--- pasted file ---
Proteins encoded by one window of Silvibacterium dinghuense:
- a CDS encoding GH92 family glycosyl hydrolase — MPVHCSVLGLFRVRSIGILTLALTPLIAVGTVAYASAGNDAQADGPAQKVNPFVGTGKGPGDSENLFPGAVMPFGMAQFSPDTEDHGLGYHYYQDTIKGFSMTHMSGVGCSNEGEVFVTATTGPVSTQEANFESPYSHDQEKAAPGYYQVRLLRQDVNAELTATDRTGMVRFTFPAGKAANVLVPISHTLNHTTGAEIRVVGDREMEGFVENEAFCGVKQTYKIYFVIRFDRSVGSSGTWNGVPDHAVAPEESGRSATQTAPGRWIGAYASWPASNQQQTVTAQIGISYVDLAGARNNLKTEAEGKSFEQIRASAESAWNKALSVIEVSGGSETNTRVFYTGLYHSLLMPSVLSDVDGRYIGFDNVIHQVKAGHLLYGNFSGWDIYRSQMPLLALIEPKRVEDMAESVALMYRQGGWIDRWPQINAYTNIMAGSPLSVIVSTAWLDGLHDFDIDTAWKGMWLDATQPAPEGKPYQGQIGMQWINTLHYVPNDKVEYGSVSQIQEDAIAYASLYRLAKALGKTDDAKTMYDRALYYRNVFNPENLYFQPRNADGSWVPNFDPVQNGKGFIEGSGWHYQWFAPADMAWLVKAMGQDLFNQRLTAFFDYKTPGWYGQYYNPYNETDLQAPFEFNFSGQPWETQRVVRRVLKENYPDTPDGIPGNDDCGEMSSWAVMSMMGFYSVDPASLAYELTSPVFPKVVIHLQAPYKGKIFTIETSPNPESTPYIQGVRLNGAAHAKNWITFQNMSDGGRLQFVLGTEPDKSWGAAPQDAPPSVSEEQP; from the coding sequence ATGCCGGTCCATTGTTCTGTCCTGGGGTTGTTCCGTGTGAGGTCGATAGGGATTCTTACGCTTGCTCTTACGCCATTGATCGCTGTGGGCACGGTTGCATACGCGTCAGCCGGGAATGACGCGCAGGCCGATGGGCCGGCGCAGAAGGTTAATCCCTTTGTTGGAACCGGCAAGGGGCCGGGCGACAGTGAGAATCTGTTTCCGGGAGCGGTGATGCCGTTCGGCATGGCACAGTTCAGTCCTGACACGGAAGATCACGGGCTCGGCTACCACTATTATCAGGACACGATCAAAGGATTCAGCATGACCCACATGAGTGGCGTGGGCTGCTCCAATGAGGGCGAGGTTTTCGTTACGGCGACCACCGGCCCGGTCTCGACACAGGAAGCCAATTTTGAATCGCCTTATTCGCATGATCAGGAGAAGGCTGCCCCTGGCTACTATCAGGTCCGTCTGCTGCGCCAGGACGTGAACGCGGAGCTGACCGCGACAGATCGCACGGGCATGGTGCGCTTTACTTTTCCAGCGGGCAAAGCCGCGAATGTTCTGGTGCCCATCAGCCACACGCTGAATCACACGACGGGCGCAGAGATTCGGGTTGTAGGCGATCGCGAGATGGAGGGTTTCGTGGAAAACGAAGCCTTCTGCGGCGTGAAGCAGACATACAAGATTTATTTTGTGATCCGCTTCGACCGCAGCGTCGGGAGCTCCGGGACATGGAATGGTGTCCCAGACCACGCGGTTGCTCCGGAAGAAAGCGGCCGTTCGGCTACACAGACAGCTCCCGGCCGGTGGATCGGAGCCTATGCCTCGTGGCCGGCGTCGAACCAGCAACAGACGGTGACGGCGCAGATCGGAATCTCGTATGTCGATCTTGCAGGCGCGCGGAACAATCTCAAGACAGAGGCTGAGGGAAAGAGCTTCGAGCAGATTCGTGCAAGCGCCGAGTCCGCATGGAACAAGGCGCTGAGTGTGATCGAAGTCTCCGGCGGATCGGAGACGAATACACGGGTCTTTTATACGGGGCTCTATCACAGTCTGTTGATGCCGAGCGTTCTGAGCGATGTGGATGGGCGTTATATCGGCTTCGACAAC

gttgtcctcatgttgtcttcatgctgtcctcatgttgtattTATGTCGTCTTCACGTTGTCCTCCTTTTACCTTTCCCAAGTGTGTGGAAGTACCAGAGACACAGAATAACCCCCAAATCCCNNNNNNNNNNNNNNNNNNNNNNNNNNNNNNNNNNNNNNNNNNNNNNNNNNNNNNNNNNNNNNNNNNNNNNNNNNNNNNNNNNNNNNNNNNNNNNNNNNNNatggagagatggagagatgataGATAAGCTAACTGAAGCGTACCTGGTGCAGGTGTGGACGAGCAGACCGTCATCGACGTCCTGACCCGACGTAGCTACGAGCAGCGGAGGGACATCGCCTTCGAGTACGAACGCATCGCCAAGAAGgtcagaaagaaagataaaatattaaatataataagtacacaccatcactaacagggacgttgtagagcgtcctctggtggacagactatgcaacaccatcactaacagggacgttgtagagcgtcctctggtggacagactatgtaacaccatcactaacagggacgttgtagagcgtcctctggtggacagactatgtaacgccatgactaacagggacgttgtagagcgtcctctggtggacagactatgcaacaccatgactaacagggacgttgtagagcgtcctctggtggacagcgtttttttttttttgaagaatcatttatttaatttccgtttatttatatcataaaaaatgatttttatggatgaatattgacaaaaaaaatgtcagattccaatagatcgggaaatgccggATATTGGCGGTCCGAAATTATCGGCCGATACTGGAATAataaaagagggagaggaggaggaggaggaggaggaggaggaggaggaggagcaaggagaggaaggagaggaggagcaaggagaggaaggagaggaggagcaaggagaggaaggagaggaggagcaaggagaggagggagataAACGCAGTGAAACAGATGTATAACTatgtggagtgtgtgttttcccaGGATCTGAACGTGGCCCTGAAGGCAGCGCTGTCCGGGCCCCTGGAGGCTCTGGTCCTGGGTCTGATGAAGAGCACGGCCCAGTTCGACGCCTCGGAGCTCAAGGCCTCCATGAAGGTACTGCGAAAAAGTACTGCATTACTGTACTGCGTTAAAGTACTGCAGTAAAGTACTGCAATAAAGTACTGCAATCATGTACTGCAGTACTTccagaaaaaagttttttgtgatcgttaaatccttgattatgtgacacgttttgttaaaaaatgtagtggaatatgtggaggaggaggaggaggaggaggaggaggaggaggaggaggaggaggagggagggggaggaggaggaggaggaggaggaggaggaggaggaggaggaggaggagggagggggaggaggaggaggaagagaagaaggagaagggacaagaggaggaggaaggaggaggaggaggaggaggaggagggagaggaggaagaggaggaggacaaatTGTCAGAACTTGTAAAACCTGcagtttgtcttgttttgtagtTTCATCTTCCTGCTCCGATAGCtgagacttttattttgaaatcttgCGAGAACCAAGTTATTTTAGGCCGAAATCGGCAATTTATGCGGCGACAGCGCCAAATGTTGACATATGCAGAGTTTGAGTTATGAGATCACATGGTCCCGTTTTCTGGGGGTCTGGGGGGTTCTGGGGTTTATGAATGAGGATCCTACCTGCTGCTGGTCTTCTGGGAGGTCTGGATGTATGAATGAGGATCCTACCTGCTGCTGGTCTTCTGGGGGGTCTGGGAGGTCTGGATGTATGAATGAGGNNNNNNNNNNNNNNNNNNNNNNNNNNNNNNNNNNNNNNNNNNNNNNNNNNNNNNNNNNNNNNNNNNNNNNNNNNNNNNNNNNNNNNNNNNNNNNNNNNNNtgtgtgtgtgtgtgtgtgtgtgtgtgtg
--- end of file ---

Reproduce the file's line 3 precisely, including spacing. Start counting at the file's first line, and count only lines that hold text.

gttgtcctcatgttgtcttcatgctgtcctcatgttgtattTATGTCGTCTTCACGTTGTCCTCCTTTTACCTTTCCCAAGTGTGTGGAAGTACCAGAGACACAGAATAACCCCCAAATCCCNNNNNNNNNNNNNNNNNNNNNNNNNNNNNNNNNNNNNNNNNNNNNNNNNNNNNNNNNNNNNNNNNNNNNNNNNNNNNNNNNNNNNNNNNNNNNNNNNNNNatggagagatggagagatgataGATAAGCTAACTGAAGCGTACCTGGTGCAGGTGTGGACGAGCAGACCGTCATCGACGTCCTGACCCGACGTAGCTACGAGCAGCGGAGGGACATCGCCTTCGAGTACGAACGCATCGCCAAGAAGgtcagaaagaaagataaaatattaaatataataagtacacaccatcactaacagggacgttgtagagcgtcctctggtggacagactatgcaacaccatcactaacagggacgttgtagagcgtcctctggtggacagactatgtaacaccatcactaacagggacgttgtagagcgtcctctggtggacagactatgtaacgccatgactaacagggacgttgtagagcgtcctctggtggacagactatgcaacaccatgactaacagggacgttgtagagcgtcctctggtggacagcgtttttttttttttgaagaatcatttatttaatttccgtttatttatatcataaaaaatgatttttatggatgaatattgacaaaaaaaatgtcagattccaatagatcgggaaatgccggATATTGGCGGTCCGAAATTATCGGCCGATACTGGAATAataaaagagggagaggaggaggaggaggaggaggaggaggaggaggaggagcaaggagaggaaggagaggaggagcaaggagaggaaggagaggaggagcaaggagaggaaggagaggaggagcaaggagaggagggagataAACGCAGTGAAACAGATGTATAACTatgtggagtgtgtgttttcccaGGATCTGAACGTGGCCCTGAAGGCAGCGCTGTCCGGGCCCCTGGAGGCTCTGGTCCTGGGTCTGATGAAGAGCACGGCCCAGTTCGACGCCTCGGAGCTCAAGGCCTCCATGAAGGTACTGCGAAAAAGTACTGCATTACTGTACTGCGTTAAAGTACTGCAGTAAAGTACTGCAATAAAGTACTGCAATCATGTACTGCAGTACTTccagaaaaaagttttttgtgatcgttaaatccttgattatgtgacacgttttgttaaaaaatgtagtggaatatgtggaggaggaggaggaggaggaggaggaggaggaggaggaggaggaggagggagggggaggaggaggaggaggaggaggaggaggaggaggaggaggaggaggagggagggggaggaggaggaggaagagaagaaggagaagggacaagaggaggaggaaggaggaggaggaggaggaggaggagggagaggaggaagaggaggaggacaaatTGTCAGAACTTGTAAAACCTGcagtttgtcttgttttgtagtTTCATCTTCCTGCTCCGATAGCtgagacttttattttgaaatcttgCGAGAACCAAGTTATTTTAGGCCGAAATCGGCAATTTATGCGGCGACAGCGCCAAATGTTGACATATGCAGAGTTTGAGTTATGAGATCACATGGTCCCGTTTTCTGGGGGTCTGGGGGGTTCTGGGGTTTATGAATGAGGATCCTACCTGCTGCTGGTCTTCTGGGAGGTCTGGATGTATGAATGAGGATCCTACCTGCTGCTGGTCTTCTGGGGGGTCTGGGAGGTCTGGATGTATGAATGAGGNNNNNNNNNNNNNNNNNNNNNNNNNNNNNNNNNNNNNNNNNNNNNNNNNNNNNNNNNNNNNNNNNNNNNNNNNNNNNNNNNNNNNNNNNNNNNNNNNNNNtgtgtgtgtgtgtgtgtgtgtgtgtgtg